The rise and fall of Economic Freedom Party

Mr Issack Hassan, Chairman Economic Freedom Party (EFP). He said the party is in a sorrowful state due to lack of funds for political activities.

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In the last moments of the 2017 General Election, some political leaders and their clan elders in Mandera County approached President Uhuru Kenyatta and demanded to be given direct Jubilee Party tickets, but that failed.

The group, led by then Mandera Senator Billow Kerrow in consultation with the Garre Council of Elders, agreed to form the Economic Freedom Party (EFP) and issued direct nominations to all its candidates handpicked by clan elders.

The party was formed out of frustrations orchestrated by Governor Ali Roba, who had bagged the Jubilee ticket for the 2017 elections.
Mr Roba had defied the council of elders’ decree barring him from seeking re-election against the controversial negotiated democracy plan.

Preferred governor

The elders had picked Mr Hassan Noor Hassan as their preferred governor candidate, but with Mr Roba’s stubbornness, they had no party to use in the elections.

Under negotiated democracy, political leadership was to be rotational among clans, with each allowed to have one of their own in a political office only for one term.

“It’s true we formed EFP after meeting President Uhuru Kenyatta in 2017 who advised us to go that way. We established the party in March the same year and officially launched it the following month,” said Mr Issack Hassan, the EFP national chairman.

He said the elections had divided locals into two groups despite all supporting the re-election of President Kenyatta.

The party won four of the six parliamentary seats in Mandera and at least 20 of the 30 wards. It also bagged the woman representative seat.

Five years later, the EFP is a shell of its former self.

The party has fielded only 13 candidates for ward rep seats in Isiolo, Marsabit, Garissa and Mandera counties.

Only one candidate is seeking to be elected under the EFP in Mandera, the party’s home county, where it enjoyed massive support in the run-up to the 2017 elections.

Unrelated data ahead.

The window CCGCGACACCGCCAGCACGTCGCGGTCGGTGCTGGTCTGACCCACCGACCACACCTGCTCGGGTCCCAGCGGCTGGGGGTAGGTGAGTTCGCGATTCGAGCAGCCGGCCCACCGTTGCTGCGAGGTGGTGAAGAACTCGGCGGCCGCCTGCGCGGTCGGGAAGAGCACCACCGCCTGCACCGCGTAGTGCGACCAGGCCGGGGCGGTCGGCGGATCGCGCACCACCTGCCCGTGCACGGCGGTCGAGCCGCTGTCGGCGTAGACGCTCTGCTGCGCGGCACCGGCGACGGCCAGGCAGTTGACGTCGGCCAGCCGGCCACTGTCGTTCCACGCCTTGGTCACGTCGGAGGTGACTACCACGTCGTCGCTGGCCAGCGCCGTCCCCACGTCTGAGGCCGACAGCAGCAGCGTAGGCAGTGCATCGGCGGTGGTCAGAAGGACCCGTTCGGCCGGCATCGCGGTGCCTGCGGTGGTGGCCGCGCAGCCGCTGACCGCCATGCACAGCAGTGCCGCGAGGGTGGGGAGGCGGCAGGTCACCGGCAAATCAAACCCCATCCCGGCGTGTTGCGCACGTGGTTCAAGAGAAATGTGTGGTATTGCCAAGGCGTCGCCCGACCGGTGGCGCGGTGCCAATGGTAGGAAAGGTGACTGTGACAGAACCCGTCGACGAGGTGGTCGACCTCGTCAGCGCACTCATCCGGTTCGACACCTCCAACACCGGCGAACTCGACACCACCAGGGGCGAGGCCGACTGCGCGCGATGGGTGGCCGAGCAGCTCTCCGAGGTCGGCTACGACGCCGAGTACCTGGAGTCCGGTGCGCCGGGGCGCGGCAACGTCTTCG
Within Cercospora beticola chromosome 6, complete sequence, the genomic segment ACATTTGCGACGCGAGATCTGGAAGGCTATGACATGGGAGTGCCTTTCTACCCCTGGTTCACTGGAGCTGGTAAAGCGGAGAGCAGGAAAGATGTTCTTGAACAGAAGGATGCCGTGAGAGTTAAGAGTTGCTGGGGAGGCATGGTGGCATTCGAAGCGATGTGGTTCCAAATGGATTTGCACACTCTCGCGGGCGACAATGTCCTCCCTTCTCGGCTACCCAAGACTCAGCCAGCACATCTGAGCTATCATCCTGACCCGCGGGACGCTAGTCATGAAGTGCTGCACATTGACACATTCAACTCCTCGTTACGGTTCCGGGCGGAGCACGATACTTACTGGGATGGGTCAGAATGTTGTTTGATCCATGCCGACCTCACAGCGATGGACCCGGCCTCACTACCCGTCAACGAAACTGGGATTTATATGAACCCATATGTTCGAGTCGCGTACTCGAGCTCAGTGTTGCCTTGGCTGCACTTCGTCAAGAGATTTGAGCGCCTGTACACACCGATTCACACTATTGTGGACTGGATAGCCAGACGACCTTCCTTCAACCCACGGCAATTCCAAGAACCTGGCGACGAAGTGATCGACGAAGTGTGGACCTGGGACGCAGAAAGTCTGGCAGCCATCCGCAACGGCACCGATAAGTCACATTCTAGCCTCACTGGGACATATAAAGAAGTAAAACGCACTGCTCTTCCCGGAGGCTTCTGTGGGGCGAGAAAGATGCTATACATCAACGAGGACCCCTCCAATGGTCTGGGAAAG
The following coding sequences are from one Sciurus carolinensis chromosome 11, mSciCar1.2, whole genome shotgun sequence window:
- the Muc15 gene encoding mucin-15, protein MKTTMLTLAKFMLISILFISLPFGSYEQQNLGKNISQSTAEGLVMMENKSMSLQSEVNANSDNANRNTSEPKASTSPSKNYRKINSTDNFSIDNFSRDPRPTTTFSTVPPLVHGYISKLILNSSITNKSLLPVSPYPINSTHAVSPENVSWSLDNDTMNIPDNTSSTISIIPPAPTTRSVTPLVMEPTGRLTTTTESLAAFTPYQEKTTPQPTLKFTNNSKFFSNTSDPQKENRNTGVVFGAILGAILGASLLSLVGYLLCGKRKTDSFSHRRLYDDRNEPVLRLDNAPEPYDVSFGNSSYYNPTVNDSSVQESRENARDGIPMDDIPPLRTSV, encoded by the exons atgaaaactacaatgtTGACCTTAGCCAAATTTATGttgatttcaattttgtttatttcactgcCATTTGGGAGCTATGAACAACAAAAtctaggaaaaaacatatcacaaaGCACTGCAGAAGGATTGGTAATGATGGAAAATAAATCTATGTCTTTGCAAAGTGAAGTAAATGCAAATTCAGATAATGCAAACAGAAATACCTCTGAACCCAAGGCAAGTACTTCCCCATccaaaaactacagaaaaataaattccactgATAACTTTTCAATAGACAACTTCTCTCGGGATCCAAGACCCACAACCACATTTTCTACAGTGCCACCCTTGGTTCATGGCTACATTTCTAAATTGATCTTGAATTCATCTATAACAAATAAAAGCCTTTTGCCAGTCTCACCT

The party chairman attributed the sorry state of the party to lack of funds.

Ali Roba

Mandera Governor Ali Roba during a campaign rally in the county on July 31,2022. Mr Roba is seeking senatorial seat on his UDM party ticket.

Photo credit: Manase Otsialo I Nation Media Group

“Political parties are maintained and sustained by membership contributions, but in our case, we lack funds to run our affairs and this is the major contributor to our current situation,” Mr Hassan said.

He admitted that the formation of the EFP was purely an initiative of the council of elders from Mandera with the aim of bringing all the communities together against Governor Roba, who had defied them.

It was the same elders who had helped Governor Roba in 2013 to win the elections.

“This political party was about the unity of purpose through providing a platform where all clans will be represented and enjoy the political fruits,” he said.

Mr Bashir Adan disagreed with the party chairman, claiming that the formation of the EFP was only meant to address the problem of that time and nothing for the future.

“EFP was only formed to deal with Governor Roba at that moment. The party had no future plans as far as I am concerned,” he said.

House leaders

The rains started beating the EFP in 2018 after MCAs elected under the party in Mandera changed their house leaders, including the majority leader.

Mr Abdi Hassan Ali was replaced by Mr Abdi Adan Ali as the majority leader and several committee heads were also affected.

“We faced a lot of problems initiated by the sitting governor, who used the county resources to manipulate party leadership on the ground and even went further to infiltrate the council of elders, splitting it right in the middle,” Mr Hassan said.

After meeting resistance in the county assembly, Governor Roba organised a retreat for MCAs in Kajiado in 2018 and after “a pleasant treat”, the assembly leadership resolved to work with the county executive.